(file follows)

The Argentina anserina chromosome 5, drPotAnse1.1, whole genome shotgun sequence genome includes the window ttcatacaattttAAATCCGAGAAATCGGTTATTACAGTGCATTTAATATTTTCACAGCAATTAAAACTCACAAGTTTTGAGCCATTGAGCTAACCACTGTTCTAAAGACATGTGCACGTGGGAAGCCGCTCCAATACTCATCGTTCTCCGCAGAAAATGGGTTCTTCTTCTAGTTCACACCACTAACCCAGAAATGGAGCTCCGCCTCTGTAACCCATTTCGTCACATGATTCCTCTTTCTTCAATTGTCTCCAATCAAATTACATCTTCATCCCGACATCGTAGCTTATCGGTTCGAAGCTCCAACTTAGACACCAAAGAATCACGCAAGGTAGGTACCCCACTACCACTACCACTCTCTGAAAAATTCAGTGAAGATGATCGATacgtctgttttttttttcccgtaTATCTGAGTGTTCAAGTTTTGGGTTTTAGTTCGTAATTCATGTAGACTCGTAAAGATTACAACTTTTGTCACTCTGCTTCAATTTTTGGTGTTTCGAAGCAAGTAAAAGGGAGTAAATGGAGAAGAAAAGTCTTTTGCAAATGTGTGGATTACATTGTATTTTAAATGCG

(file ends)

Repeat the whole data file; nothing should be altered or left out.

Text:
The Argentina anserina chromosome 5, drPotAnse1.1, whole genome shotgun sequence genome includes the window ttcatacaattttAAATCCGAGAAATCGGTTATTACAGTGCATTTAATATTTTCACAGCAATTAAAACTCACAAGTTTTGAGCCATTGAGCTAACCACTGTTCTAAAGACATGTGCACGTGGGAAGCCGCTCCAATACTCATCGTTCTCCGCAGAAAATGGGTTCTTCTTCTAGTTCACACCACTAACCCAGAAATGGAGCTCCGCCTCTGTAACCCATTTCGTCACATGATTCCTCTTTCTTCAATTGTCTCCAATCAAATTACATCTTCATCCCGACATCGTAGCTTATCGGTTCGAAGCTCCAACTTAGACACCAAAGAATCACGCAAGGTAGGTACCCCACTACCACTACCACTCTCTGAAAAATTCAGTGAAGATGATCGATacgtctgttttttttttcccgtaTATCTGAGTGTTCAAGTTTTGGGTTTTAGTTCGTAATTCATGTAGACTCGTAAAGATTACAACTTTTGTCACTCTGCTTCAATTTTTGGTGTTTCGAAGCAAGTAAAAGGGAGTAAATGGAGAAGAAAAGTCTTTTGCAAATGTGTGGATTACATTGTATTTTAAATGCG